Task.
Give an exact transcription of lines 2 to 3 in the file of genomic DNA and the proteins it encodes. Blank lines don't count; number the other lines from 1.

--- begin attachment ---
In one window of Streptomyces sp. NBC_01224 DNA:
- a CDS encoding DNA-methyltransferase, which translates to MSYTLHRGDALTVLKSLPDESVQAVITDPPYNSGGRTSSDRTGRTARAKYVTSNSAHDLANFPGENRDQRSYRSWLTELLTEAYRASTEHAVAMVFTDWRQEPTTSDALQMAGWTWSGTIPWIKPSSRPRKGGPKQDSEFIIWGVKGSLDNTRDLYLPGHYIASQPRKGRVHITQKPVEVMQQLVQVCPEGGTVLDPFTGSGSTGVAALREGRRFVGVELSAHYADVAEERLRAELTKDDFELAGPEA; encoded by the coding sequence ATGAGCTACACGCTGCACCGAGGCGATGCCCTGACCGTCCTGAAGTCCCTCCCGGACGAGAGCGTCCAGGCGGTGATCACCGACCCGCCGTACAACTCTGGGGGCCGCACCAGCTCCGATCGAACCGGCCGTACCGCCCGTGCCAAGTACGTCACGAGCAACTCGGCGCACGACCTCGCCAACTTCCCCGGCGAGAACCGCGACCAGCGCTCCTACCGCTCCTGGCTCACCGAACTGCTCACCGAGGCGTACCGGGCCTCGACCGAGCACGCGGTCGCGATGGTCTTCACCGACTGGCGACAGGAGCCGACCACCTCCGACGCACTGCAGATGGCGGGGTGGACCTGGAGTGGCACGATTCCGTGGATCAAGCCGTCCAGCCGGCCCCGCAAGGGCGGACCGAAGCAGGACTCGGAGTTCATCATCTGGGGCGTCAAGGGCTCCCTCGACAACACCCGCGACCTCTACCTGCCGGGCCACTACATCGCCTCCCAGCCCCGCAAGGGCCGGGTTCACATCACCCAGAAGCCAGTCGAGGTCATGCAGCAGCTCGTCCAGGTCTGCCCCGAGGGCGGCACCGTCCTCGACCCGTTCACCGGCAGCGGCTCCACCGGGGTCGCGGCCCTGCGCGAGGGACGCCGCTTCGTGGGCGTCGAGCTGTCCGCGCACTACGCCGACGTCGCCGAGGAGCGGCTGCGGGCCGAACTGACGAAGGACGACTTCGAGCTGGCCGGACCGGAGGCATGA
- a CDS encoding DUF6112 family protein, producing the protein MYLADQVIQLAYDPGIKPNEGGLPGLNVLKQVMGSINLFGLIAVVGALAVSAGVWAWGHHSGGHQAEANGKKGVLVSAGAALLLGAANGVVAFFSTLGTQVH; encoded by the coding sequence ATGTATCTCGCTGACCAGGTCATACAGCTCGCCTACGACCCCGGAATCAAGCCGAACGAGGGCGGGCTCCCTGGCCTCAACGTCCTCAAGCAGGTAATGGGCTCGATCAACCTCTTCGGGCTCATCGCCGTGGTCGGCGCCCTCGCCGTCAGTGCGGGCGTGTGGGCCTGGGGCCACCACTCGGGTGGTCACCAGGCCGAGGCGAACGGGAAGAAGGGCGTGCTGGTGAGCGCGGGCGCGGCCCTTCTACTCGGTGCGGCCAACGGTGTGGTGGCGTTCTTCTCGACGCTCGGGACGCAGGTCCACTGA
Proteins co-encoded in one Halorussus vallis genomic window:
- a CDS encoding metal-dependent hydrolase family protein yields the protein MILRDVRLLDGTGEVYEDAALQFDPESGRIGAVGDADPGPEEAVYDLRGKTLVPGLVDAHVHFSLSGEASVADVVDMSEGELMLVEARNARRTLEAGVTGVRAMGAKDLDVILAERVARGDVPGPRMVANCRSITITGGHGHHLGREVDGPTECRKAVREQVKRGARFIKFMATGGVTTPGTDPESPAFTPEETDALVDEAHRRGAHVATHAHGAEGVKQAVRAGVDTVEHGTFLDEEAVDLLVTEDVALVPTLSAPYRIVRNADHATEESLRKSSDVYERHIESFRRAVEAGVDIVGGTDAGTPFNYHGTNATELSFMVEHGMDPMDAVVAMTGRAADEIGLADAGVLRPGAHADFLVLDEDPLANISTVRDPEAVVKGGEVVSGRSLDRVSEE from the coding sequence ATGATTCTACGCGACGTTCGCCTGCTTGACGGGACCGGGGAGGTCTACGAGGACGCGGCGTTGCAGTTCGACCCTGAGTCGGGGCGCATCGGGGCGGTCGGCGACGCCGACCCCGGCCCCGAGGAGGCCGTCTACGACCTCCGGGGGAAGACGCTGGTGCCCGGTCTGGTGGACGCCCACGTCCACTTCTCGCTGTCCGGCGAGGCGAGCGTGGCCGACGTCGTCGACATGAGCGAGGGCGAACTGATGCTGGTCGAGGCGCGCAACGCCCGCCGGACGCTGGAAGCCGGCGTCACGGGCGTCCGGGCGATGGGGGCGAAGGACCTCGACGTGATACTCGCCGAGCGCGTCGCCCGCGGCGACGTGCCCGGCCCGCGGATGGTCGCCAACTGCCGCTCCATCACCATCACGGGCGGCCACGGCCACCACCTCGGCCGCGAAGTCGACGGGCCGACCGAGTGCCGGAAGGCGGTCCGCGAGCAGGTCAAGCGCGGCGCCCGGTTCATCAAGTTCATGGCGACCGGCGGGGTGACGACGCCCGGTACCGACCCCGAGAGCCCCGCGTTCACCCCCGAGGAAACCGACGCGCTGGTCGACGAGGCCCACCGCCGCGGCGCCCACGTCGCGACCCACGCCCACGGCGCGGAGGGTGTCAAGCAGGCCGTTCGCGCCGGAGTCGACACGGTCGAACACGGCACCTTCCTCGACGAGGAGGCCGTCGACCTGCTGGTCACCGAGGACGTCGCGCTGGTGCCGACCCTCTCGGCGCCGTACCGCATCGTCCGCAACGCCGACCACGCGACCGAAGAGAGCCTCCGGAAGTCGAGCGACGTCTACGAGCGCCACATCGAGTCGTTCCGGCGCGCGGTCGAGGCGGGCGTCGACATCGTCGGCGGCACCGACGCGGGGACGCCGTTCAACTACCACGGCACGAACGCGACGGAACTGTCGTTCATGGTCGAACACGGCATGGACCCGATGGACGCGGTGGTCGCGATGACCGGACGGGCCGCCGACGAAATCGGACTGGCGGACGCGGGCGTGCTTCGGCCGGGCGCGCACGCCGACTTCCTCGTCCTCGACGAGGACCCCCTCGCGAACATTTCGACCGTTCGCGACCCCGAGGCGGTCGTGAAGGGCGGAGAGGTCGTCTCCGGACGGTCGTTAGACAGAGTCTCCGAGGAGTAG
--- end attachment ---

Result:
- a CDS encoding DNA-methyltransferase, which translates to MSYTLHRGDALTVLKSLPDESVQAVITDPPYNSGGRTSSDRTGRTARAKYVTSNSAHDLANFPGENRDQRSYRSWLTELLTEAYRASTEHAVAMVFTDWRQEPTTSDALQMAGWTWSGTIPWIKPSSRPRKGGPKQDSEFIIWGVKGSLDNTRDLYLPGHYIASQPRKGRVHITQKPVEVMQQLVQVCPEGGTVLDPFTGSGSTGVAALREGRRFVGVELSAHYADVAEERLRAELTKDDFELAGPEA; encoded by the coding sequence ATGAGCTACACGCTGCACCGAGGCGATGCCCTGACCGTCCTGAAGTCCCTCCCGGACGAGAGCGTCCAGGCGGTGATCACCGACCCGCCGTACAACTCTGGGGGCCGCACCAGCTCCGATCGAACCGGCCGTACCGCCCGTGCCAAGTACGTCACGAGCAACTCGGCGCACGACCTCGCCAACTTCCCCGGCGAGAACCGCGACCAGCGCTCCTACCGCTCCTGGCTCACCGAACTGCTCACCGAGGCGTACCGGGCCTCGACCGAGCACGCGGTCGCGATGGTCTTCACCGACTGGCGACAGGAGCCGACCACCTCCGACGCACTGCAGATGGCGGGGTGGACCTGGAGTGGCACGATTCCGTGGATCAAGCCGTCCAGCCGGCCCCGCAAGGGCGGACCGAAGCAGGACTCGGAGTTCATCATCTGGGGCGTCAAGGGCTCCCTCGACAACACCCGCGACCTCTACCTGCCGGGCCACTACATCGCCTCCCAGCCCCGCAAGGGCCGGGTTCACATCACCCAGAAGCCAGTCGAGGTCATGCAGCAGCTCGTCCAGGTCTGCCCCGAGGGCGGCACCGTCCTCGACCCGTTCACCGGCAGCGGCTCCACCGGGGTCGCGGCCCTGCGCGAGGGACGCCGCTTCGTGGGCGTCGAGCTGTCCGCGCACTACGCCGACGTCGCCGAGGAGCGGCTGCGGGCCGAACTGACGAAGGACGACTTCGAGCTGGCCGGACCGGAGGCATGA
- a CDS encoding DUF6112 family protein, producing the protein MYLADQVIQLAYDPGIKPNEGGLPGLNVLKQVMGSINLFGLIAVVGALAVSAGVWAWGHHSGGHQAEANGKKGVLVSAGAALLLGAANGVVAFFSTLGTQVH; encoded by the coding sequence ATGTATCTCGCTGACCAGGTCATACAGCTCGCCTACGACCCCGGAATCAAGCCGAACGAGGGCGGGCTCCCTGGCCTCAACGTCCTCAAGCAGGTAATGGGCTCGATCAACCTCTTCGGGCTCATCGCCGTGGTCGGCGCCCTCGCCGTCAGTGCGGGCGTGTGGGCCTGGGGCCACCACTCGGGTGGTCACCAGGCCGAGGCGAACGGGAAGAAGGGCGTGCTGGTGAGCGCGGGCGCGGCCCTTCTACTCGGTGCGGCCAACGGTGTGGTGGCGTTCTTCTCGACGCTCGGGACGCAGGTCCACTGA